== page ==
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Nigeria's economy: headed for the G20?

Africa's economic powerhouse is booming, but serious problems persist.

The north’s militant Islamic sect Boko Haram — “Western Education is Sin” — has attacked schools, police stations and jails in a war to impose fundamentalist law. The militia may not reflect the views of the country’s vast Muslim population — Africa’s largest — but that reputation wasn’t helped when a 23-year-old Detroit-bound Nigerian attempted to detonate a bomb in his underwear last Christmas.

Last month’s car bomb that killed 12 on Nigerian independence day came from a wholly unrelated group of anti-oil industry rebels who have disrupted shipping lanes as far south as Angola.

Meanwhile, 2011 is an election year, possibly Nigeria’s most contentious ever, Kehl said.

“China didn’t have these kinds of obstacles,” she said.

Nor did China and India face as much competition, she added.

“Nigeria has a lot more competition. Beyond oil, what are the competitive advantages that it has compared to South Africa, Bolivia, or even China?”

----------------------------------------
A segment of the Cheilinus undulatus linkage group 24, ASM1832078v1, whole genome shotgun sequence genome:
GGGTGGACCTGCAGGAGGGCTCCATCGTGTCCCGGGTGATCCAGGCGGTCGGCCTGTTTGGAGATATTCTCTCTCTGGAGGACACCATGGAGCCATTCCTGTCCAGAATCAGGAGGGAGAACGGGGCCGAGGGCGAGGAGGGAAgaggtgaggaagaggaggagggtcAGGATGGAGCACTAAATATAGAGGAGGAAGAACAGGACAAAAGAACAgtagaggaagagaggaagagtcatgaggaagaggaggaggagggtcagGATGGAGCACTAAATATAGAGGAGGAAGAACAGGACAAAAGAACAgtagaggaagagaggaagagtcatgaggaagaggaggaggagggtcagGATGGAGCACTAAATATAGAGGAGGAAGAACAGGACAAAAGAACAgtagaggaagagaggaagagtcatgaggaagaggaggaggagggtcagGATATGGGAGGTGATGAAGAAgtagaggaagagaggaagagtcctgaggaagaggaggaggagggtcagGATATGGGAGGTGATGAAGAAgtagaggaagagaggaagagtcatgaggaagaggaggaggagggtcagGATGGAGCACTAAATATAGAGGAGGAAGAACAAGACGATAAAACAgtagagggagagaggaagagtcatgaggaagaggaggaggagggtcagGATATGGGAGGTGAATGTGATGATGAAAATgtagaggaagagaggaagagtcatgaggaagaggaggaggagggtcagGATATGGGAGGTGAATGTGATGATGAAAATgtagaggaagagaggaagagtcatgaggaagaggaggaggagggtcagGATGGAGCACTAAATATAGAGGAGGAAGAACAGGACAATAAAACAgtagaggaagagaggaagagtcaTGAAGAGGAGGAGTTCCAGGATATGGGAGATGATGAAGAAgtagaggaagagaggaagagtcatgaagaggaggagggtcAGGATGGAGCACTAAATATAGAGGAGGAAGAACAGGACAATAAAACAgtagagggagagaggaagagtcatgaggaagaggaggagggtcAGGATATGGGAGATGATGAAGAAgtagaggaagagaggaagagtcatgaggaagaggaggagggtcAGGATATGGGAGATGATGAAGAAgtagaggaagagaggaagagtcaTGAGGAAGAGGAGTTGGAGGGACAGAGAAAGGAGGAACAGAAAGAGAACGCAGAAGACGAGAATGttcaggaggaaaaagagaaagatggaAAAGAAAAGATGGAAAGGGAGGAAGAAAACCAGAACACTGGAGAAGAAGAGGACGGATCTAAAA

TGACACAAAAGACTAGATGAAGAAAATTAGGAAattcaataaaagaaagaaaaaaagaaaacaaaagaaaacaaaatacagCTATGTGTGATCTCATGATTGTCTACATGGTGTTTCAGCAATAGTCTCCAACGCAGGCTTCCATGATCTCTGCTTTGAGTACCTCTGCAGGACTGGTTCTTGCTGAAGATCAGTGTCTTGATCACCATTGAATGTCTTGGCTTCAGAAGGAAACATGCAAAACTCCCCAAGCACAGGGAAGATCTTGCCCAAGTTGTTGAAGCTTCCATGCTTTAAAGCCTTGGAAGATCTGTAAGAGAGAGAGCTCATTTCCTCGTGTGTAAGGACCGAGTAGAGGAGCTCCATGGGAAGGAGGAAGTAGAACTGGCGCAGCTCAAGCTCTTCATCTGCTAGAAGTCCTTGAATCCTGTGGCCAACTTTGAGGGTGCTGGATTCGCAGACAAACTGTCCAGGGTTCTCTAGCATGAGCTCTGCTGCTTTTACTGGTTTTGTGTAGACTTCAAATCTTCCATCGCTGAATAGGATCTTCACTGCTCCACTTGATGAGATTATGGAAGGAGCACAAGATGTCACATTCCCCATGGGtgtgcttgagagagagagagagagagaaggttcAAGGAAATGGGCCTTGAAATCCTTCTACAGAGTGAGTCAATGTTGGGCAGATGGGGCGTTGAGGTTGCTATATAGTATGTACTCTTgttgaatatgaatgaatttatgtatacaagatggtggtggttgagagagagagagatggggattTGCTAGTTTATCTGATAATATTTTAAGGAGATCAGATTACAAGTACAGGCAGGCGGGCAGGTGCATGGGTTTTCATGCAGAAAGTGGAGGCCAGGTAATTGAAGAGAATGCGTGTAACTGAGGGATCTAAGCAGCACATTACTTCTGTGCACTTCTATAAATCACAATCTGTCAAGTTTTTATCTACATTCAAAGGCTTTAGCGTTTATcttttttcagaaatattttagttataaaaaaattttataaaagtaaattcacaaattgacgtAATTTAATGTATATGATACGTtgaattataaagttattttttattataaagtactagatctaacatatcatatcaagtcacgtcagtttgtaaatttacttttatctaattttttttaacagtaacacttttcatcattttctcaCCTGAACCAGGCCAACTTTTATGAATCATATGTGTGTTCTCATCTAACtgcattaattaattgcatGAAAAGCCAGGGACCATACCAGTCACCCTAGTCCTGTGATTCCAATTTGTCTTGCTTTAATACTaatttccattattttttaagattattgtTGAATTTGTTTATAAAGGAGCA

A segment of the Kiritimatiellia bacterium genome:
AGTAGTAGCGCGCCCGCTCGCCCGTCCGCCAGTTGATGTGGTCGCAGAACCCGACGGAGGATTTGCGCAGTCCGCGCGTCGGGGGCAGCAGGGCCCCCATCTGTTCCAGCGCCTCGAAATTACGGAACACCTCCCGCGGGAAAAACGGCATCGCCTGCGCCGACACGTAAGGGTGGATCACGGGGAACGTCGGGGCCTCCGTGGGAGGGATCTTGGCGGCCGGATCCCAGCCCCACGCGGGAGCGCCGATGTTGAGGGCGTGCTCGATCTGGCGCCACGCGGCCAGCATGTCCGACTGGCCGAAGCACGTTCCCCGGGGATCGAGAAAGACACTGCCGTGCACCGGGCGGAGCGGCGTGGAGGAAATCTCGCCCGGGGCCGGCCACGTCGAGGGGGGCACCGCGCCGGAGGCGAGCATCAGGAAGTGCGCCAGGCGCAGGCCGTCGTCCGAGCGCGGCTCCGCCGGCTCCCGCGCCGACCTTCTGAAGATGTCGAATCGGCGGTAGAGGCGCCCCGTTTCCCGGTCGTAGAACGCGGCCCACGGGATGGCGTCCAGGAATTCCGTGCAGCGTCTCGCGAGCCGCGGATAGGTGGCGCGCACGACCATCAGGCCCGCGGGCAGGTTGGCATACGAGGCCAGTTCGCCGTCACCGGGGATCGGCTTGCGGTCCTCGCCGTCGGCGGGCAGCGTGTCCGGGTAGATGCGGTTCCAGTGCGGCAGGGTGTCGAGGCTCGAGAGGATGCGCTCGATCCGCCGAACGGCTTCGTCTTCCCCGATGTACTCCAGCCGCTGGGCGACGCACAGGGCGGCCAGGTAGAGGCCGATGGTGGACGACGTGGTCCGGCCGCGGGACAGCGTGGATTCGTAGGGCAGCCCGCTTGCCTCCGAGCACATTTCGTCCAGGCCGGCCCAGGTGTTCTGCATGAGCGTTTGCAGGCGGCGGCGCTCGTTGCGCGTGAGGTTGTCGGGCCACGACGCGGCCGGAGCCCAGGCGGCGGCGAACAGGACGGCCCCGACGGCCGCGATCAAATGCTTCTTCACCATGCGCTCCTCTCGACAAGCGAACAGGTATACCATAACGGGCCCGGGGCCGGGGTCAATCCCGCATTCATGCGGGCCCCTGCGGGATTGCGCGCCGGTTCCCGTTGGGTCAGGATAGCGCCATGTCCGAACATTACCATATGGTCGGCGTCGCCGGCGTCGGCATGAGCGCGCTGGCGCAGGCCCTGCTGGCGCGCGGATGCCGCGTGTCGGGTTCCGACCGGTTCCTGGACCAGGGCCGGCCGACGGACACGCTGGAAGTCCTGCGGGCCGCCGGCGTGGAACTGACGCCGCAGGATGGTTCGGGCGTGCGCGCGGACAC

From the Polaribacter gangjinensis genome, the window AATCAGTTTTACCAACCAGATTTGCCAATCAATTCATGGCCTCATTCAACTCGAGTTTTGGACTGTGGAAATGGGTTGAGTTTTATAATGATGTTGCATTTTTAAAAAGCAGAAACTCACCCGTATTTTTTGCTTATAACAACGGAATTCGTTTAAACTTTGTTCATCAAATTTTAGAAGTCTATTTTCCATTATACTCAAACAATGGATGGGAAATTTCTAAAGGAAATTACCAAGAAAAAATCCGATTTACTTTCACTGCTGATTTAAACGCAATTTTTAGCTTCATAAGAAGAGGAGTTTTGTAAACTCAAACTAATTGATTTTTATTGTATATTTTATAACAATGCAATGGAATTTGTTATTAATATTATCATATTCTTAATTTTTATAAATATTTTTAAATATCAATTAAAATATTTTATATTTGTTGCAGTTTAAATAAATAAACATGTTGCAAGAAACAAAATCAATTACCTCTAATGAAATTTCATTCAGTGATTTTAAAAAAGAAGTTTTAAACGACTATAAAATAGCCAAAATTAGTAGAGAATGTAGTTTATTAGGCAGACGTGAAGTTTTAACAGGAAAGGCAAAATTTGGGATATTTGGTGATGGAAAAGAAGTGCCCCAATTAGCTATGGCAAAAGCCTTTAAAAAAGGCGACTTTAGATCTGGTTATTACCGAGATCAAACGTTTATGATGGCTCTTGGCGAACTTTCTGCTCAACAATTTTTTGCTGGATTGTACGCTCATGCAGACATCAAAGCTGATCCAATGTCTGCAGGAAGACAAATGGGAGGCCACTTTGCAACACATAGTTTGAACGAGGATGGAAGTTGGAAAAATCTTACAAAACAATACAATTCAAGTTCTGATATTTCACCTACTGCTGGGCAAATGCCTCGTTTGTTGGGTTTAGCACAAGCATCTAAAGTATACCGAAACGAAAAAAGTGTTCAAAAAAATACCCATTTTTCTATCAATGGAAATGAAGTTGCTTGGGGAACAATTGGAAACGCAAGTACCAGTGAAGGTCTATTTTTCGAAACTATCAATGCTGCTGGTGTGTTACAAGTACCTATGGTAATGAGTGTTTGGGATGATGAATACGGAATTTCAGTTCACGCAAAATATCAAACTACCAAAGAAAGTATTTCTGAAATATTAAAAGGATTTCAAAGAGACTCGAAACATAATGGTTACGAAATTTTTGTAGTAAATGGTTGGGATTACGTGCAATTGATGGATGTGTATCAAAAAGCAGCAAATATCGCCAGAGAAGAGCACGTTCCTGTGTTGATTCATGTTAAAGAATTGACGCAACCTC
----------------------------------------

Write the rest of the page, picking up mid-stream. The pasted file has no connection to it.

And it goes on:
Youth, might be Ben Fisher’s response to Kehl’s rhetorical question.

The author of a British Council demographic study on the nation of 150 million views the four out of 10 Nigerians who have yet to turn 16 as the country’s secret weapon — or ticking timebomb, “a make-it-or-break-it generation.”

“If we look at similar models such as India or Pakistan, we have seen a huge amount of economic growth if the correct policies are in place to enable those people to enter the workplace,” he said.

And yet, he noted, the country’s education seems poised to fail its future workforce, with too little funding for vocation programs, scant space in crowded university lecture halls and almost no government support for Nigeria’s flourishing fashion and film industries.

“There a huge amount of young people without access to work or to expressing themselves politically,” he said. “Obviously, this could spill over into unrest.”

Jonathan’s roadmap to a thrumming electric grid might not solve such intrinsic dilemmas, Asserkoff said, because electricity would boost worker productivity more than increase jobs.

But if the country is accomplishing 7 percent growth on long odds and diesel generators, he projects it could easily hit 10, even 12 percent growth amid a wind of reform.

“You don’t have to make everything perfect,” he said. “But you have to make progress.”